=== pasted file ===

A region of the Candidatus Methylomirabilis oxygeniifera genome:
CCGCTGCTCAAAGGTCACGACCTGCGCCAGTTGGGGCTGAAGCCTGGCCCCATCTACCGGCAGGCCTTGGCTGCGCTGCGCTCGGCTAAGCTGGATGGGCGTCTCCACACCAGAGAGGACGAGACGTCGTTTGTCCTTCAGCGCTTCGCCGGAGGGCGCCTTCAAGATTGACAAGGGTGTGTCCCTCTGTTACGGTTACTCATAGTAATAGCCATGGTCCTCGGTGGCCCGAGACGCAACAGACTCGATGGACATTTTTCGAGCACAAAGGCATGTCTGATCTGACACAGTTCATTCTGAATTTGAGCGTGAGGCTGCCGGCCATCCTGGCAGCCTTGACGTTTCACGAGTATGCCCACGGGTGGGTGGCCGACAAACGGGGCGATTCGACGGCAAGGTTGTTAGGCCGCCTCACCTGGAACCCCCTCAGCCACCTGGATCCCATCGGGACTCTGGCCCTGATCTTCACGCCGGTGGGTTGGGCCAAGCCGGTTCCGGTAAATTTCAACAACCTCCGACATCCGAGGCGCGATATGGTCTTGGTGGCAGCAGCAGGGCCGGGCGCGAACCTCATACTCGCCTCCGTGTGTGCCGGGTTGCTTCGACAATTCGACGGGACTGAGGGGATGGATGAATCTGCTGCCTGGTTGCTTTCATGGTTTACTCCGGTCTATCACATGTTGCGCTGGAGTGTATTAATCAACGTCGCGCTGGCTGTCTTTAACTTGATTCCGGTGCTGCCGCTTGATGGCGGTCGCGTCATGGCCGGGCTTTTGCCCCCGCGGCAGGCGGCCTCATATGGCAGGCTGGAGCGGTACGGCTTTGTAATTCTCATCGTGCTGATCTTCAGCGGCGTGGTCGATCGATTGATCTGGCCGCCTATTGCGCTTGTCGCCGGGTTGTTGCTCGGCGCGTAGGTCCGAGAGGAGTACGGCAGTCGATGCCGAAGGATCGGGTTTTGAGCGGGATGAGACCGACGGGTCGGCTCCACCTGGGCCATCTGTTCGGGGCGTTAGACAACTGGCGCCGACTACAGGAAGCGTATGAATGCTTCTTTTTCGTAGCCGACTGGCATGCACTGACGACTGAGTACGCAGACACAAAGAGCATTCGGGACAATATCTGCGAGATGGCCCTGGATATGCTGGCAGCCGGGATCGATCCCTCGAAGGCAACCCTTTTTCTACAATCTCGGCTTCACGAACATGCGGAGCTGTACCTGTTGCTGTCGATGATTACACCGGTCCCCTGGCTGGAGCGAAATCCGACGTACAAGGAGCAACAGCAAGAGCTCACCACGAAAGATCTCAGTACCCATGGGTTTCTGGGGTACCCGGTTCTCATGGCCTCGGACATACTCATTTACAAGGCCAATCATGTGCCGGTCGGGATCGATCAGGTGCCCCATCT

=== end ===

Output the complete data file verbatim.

A region of the Candidatus Methylomirabilis oxygeniifera genome:
CCGCTGCTCAAAGGTCACGACCTGCGCCAGTTGGGGCTGAAGCCTGGCCCCATCTACCGGCAGGCCTTGGCTGCGCTGCGCTCGGCTAAGCTGGATGGGCGTCTCCACACCAGAGAGGACGAGACGTCGTTTGTCCTTCAGCGCTTCGCCGGAGGGCGCCTTCAAGATTGACAAGGGTGTGTCCCTCTGTTACGGTTACTCATAGTAATAGCCATGGTCCTCGGTGGCCCGAGACGCAACAGACTCGATGGACATTTTTCGAGCACAAAGGCATGTCTGATCTGACACAGTTCATTCTGAATTTGAGCGTGAGGCTGCCGGCCATCCTGGCAGCCTTGACGTTTCACGAGTATGCCCACGGGTGGGTGGCCGACAAACGGGGCGATTCGACGGCAAGGTTGTTAGGCCGCCTCACCTGGAACCCCCTCAGCCACCTGGATCCCATCGGGACTCTGGCCCTGATCTTCACGCCGGTGGGTTGGGCCAAGCCGGTTCCGGTAAATTTCAACAACCTCCGACATCCGAGGCGCGATATGGTCTTGGTGGCAGCAGCAGGGCCGGGCGCGAACCTCATACTCGCCTCCGTGTGTGCCGGGTTGCTTCGACAATTCGACGGGACTGAGGGGATGGATGAATCTGCTGCCTGGTTGCTTTCATGGTTTACTCCGGTCTATCACATGTTGCGCTGGAGTGTATTAATCAACGTCGCGCTGGCTGTCTTTAACTTGATTCCGGTGCTGCCGCTTGATGGCGGTCGCGTCATGGCCGGGCTTTTGCCCCCGCGGCAGGCGGCCTCATATGGCAGGCTGGAGCGGTACGGCTTTGTAATTCTCATCGTGCTGATCTTCAGCGGCGTGGTCGATCGATTGATCTGGCCGCCTATTGCGCTTGTCGCCGGGTTGTTGCTCGGCGCGTAGGTCCGAGAGGAGTACGGCAGTCGATGCCGAAGGATCGGGTTTTGAGCGGGATGAGACCGACGGGTCGGCTCCACCTGGGCCATCTGTTCGGGGCGTTAGACAACTGGCGCCGACTACAGGAAGCGTATGAATGCTTCTTTTTCGTAGCCGACTGGCATGCACTGACGACTGAGTACGCAGACACAAAGAGCATTCGGGACAATATCTGCGAGATGGCCCTGGATATGCTGGCAGCCGGGATCGATCCCTCGAAGGCAACCCTTTTTCTACAATCTCGGCTTCACGAACATGCGGAGCTGTACCTGTTGCTGTCGATGATTACACCGGTCCCCTGGCTGGAGCGAAATCCGACGTACAAGGAGCAACAGCAAGAGCTCACCACGAAAGATCTCAGTACCCATGGGTTTCTGGGGTACCCGGTTCTCATGGCCTCGGACATACTCATTTACAAGGCCAATCATGTGCCGGTCGGGATCGATCAGGTGCCCCATCT